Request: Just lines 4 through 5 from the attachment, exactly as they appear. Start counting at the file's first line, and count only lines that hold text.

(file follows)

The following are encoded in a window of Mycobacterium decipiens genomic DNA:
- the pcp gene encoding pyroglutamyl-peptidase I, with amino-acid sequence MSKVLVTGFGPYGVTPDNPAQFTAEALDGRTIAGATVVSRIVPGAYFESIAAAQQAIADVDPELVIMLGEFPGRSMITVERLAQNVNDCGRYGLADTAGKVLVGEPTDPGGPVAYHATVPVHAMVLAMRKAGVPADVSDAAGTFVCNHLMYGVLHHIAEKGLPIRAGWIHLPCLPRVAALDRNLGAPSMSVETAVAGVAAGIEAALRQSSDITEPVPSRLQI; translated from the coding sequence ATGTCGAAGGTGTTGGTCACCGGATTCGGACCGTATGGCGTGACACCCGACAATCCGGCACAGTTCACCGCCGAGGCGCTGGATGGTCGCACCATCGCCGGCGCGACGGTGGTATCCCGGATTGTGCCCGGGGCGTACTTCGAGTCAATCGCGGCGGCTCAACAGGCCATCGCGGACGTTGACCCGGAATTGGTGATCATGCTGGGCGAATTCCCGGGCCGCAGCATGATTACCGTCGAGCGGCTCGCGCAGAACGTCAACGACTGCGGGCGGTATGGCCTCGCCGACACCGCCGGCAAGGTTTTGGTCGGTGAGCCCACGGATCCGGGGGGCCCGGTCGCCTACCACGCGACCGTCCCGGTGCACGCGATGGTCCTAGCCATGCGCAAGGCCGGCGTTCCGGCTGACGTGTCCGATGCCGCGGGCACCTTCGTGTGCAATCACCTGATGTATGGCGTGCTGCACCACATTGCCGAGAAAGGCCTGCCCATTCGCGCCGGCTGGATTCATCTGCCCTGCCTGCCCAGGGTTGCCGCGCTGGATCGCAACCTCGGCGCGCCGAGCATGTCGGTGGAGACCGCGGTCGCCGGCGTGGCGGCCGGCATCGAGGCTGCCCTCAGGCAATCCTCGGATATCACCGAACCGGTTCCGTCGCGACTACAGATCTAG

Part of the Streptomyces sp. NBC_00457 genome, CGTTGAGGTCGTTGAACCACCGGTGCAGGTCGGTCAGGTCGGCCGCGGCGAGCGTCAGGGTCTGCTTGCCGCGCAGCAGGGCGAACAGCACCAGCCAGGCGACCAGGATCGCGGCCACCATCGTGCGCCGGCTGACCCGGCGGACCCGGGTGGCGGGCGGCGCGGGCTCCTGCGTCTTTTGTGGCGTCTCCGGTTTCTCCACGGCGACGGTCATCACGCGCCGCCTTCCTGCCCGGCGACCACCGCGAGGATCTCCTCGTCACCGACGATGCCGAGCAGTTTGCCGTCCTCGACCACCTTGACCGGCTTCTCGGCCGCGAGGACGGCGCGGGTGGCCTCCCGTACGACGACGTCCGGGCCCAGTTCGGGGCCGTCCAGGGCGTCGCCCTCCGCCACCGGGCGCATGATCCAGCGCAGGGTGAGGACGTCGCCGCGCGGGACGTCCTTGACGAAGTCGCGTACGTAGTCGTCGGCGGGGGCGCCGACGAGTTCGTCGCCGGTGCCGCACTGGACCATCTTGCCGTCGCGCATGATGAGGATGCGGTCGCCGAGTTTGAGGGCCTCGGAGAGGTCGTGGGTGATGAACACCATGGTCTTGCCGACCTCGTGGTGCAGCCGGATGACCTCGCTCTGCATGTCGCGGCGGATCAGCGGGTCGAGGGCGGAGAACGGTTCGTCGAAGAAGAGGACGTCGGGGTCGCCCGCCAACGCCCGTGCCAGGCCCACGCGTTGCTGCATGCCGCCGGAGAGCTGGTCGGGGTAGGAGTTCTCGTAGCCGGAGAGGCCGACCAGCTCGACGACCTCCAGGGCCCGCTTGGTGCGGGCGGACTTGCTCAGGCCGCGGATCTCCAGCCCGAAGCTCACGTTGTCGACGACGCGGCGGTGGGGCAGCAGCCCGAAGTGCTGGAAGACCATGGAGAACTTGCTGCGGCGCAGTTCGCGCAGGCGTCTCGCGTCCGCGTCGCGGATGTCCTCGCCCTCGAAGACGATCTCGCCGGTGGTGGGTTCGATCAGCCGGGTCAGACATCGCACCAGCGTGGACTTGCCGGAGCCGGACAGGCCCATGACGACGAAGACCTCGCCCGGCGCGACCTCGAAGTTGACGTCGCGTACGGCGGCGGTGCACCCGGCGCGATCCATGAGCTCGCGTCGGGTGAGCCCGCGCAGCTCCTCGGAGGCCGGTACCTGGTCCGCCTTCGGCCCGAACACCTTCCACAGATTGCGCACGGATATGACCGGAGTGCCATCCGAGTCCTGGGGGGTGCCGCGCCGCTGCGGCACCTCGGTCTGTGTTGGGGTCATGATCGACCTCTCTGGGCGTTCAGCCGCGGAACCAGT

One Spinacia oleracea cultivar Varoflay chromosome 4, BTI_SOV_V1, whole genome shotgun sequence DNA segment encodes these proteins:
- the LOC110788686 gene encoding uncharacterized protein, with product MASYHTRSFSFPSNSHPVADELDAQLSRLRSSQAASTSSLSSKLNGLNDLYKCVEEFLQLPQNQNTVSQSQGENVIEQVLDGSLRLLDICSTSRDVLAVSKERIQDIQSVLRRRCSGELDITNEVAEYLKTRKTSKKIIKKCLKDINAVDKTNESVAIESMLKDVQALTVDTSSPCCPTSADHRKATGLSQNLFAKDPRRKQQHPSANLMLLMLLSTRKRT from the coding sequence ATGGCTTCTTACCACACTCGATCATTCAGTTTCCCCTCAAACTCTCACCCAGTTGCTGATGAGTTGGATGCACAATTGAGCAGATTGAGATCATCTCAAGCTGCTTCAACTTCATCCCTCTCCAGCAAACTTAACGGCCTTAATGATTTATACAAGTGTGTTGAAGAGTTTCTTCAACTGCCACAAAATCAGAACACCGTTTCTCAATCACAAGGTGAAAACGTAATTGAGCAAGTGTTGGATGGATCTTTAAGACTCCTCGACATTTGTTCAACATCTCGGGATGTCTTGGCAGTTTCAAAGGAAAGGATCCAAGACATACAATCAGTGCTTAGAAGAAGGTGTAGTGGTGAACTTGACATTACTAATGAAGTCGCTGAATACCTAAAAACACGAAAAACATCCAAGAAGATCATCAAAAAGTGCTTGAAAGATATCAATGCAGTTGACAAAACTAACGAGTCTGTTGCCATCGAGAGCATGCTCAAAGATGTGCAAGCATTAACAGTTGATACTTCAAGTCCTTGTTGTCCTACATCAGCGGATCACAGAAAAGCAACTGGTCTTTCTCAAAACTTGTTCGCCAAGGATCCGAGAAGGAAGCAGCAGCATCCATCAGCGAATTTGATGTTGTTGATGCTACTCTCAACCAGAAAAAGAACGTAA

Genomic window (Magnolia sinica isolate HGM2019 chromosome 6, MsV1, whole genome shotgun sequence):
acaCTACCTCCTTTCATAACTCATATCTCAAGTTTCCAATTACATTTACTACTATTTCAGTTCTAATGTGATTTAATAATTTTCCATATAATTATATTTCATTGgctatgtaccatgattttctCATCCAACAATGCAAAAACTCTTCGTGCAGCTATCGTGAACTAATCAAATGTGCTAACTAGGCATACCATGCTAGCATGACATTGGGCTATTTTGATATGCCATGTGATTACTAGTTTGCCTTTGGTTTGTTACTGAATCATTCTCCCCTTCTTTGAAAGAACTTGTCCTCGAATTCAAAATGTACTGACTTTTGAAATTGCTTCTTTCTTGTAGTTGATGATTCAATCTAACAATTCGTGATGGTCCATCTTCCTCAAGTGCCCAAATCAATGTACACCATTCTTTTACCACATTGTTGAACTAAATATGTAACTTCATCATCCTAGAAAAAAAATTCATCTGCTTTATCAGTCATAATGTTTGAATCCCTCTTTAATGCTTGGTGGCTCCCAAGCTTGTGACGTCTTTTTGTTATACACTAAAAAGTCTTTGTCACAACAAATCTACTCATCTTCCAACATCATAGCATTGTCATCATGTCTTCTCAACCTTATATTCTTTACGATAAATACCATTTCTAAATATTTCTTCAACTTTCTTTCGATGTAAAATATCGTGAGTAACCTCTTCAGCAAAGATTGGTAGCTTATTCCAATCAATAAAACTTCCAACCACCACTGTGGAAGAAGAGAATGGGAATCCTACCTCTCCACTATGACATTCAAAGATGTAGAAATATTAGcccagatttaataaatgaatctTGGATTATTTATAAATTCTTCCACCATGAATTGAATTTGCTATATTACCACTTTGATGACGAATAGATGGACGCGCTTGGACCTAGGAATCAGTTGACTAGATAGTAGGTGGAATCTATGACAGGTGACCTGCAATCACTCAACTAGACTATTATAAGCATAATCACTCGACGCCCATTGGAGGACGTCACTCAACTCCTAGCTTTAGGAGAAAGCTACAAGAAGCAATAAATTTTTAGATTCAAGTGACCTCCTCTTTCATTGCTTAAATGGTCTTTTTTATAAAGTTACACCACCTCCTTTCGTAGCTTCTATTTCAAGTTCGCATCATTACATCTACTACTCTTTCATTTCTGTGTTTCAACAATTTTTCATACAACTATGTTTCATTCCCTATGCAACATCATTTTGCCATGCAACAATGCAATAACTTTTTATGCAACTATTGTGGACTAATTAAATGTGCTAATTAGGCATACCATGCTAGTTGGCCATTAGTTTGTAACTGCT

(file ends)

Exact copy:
One Spinacia oleracea cultivar Varoflay chromosome 4, BTI_SOV_V1, whole genome shotgun sequence DNA segment encodes these proteins:
- the LOC110788686 gene encoding uncharacterized protein, with product MASYHTRSFSFPSNSHPVADELDAQLSRLRSSQAASTSSLSSKLNGLNDLYKCVEEFLQLPQNQNTVSQSQGENVIEQVLDGSLRLLDICSTSRDVLAVSKERIQDIQSVLRRRCSGELDITNEVAEYLKTRKTSKKIIKKCLKDINAVDKTNESVAIESMLKDVQALTVDTSSPCCPTSADHRKATGLSQNLFAKDPRRKQQHPSANLMLLMLLSTRKRT from the coding sequence ATGGCTTCTTACCACACTCGATCATTCAGTTTCCCCTCAAACTCTCACCCAGTTGCTGATGAGTTGGATGCACAATTGAGCAGATTGAGATCATCTCAAGCTGCTTCAACTTCATCCCTCTCCAGCAAACTTAACGGCCTTAATGATTTATACAAGTGTGTTGAAGAGTTTCTTCAACTGCCACAAAATCAGAACACCGTTTCTCAATCACAAGGTGAAAACGTAATTGAGCAAGTGTTGGATGGATCTTTAAGACTCCTCGACATTTGTTCAACATCTCGGGATGTCTTGGCAGTTTCAAAGGAAAGGATCCAAGACATACAATCAGTGCTTAGAAGAAGGTGTAGTGGTGAACTTGACATTACTAATGAAGTCGCTGAATACCTAAAAACACGAAAAACATCCAAGAAGATCATCAAAAAGTGCTTGAAAGATATCAATGCAGTTGACAAAACTAACGAGTCTGTTGCCATCGAGAGCATGCTCAAAGATGTGCAAGCATTAACAGTTGATACTTCAAGTCCTTGTTGTCCTACATCAGCGGATCACAGAAAAGCAACTGGTCTTTCTCAAAACTTGTTCGCCAAGGATCCGAGAAGGAAGCAGCAGCATCCATCAGCGAATTTGATGTTGTTGATGCTACTCTCAACCAGAAAAAGAACGTAA